¶ What are color fonts?
- They are the next big thing in graphic design
- They bring multiple colors, shades, textures and transparency to type
- They include vector shapes, bitmap images or even both into font files
Color fonts represent a key evolution in digital typography, introducing rich graphic features into font files. Thanks to new font formats, color fonts are finally becoming a reality for millions of creatives.
Color fonts can impact any type of text, since they may contain any type of characters, including emojis and icons.
Note that colors fonts are sometimes referred as chromatic fonts, which is actually a bit more accurate since they may include multicolored, grayed or even single-tone characters.
¶ What's inside color fonts?
A color font file is actually just a regular font file that embeds additional data to display more graphic properties than the contour shapes of a character.
Color fonts are now generally stored as SVG data inside OpenType font files. This SVG (Scalable Vector Graphics) format can hold vector shapes with color or gradients, and may also include bitmap images - thus leading to bitmap fonts.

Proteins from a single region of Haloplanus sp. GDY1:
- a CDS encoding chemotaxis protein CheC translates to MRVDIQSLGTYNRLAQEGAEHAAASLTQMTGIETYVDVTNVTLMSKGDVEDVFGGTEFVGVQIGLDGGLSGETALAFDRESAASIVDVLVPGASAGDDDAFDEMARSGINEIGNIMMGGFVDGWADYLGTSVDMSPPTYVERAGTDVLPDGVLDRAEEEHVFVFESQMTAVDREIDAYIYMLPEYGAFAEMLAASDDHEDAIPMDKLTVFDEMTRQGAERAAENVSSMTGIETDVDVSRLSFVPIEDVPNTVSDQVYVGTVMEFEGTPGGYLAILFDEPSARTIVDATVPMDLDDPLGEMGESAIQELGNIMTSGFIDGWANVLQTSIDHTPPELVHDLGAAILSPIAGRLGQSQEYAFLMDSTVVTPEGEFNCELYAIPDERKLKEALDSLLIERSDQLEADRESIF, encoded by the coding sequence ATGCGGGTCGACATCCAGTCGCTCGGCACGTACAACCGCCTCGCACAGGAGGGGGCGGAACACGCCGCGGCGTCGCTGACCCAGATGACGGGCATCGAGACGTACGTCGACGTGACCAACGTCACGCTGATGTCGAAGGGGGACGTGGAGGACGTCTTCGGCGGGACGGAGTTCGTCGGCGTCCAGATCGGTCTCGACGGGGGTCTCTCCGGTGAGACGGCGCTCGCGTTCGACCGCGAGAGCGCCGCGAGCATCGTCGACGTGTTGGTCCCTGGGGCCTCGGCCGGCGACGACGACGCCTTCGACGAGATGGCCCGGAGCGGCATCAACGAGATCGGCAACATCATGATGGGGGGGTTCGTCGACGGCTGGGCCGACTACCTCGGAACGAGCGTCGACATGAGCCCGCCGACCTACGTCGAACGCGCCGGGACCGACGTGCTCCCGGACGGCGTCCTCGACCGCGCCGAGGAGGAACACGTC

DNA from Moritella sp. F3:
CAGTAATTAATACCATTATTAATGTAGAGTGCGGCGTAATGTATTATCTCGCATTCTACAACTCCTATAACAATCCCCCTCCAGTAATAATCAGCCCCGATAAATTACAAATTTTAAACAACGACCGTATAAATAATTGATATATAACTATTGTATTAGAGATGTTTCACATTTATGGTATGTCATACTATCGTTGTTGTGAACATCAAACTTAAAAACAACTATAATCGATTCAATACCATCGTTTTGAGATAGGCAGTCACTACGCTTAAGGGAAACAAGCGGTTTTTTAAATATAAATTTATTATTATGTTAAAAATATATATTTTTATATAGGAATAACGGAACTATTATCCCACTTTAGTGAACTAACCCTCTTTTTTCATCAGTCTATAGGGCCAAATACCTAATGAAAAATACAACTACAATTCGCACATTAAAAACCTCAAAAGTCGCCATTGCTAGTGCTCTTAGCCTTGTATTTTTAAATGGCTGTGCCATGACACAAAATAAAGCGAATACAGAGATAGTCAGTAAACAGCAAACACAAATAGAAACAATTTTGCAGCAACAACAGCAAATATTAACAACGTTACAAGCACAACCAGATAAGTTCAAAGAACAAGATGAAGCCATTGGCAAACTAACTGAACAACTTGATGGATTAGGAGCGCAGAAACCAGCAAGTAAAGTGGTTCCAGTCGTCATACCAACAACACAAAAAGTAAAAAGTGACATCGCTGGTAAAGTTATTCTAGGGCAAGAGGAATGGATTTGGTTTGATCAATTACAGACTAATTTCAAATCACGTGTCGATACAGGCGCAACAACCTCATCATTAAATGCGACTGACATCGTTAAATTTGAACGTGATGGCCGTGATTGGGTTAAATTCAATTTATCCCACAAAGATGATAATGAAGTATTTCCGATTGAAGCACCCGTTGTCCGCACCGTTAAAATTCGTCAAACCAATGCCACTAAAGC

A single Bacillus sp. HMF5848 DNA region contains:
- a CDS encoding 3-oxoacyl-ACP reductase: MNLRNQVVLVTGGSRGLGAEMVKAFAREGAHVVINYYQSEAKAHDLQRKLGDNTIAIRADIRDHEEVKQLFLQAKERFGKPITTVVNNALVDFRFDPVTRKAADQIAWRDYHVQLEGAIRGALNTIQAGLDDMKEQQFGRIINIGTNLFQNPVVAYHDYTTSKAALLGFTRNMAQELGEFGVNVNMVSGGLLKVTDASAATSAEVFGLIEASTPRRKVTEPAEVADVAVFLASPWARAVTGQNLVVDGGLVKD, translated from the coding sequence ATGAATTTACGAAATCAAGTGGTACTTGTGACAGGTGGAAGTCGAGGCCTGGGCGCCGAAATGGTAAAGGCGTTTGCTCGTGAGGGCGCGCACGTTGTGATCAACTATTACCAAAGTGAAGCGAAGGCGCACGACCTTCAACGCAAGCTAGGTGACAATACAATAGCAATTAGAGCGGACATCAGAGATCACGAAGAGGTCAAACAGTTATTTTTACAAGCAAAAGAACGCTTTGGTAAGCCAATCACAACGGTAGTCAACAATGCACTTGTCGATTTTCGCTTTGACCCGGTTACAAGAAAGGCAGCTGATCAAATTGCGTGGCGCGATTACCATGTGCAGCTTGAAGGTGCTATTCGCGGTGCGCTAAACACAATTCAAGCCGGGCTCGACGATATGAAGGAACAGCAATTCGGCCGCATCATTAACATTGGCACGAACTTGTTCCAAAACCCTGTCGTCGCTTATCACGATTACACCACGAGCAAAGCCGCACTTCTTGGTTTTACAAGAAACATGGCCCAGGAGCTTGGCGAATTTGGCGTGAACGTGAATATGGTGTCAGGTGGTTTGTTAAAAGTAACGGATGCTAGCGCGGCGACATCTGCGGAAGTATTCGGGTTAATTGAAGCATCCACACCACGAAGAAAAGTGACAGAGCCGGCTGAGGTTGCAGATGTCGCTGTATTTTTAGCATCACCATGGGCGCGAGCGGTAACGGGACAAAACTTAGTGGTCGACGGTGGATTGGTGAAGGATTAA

So color fonts are now officially referred as OpenType-SVG fonts.
Ok, the reality is a bit more complex... #TimeForSomeHistory ;)
The OpenType-SVG font format was initially designed by Mozilla & Adobe and became an industry standard in early 2016, when other big players including Microsoft & Google agreed on a single format to support color fonts.
All of them (including Apple) have previously developed and implemented their own proprietary color formats to display emojis on their operating systems, while many other companies built other custom color font technologies for the gaming, video or print industries.
¶ Where's the catch?
What about file size?
A color font file is generally larger than a regular font file, and a lot more when the font embeds high-resolution bitmap characters.
Whereas fonts usually weigh tens to a few hundred kilobytes, color vector fonts can reach hundreds of kilobytes to a couple megabytes depending on their visual complexity.
Color bitmap fonts may range from a few megabytes to tens of megabytes, and sizes increase when multiple color font formats are embedded in a single file.
What about text scalability?
Good question! Color fonts based on vector glyphs can be resized without any loss, just like any regular font.
Read more about Color Fonts at: www.colorfonts.wtf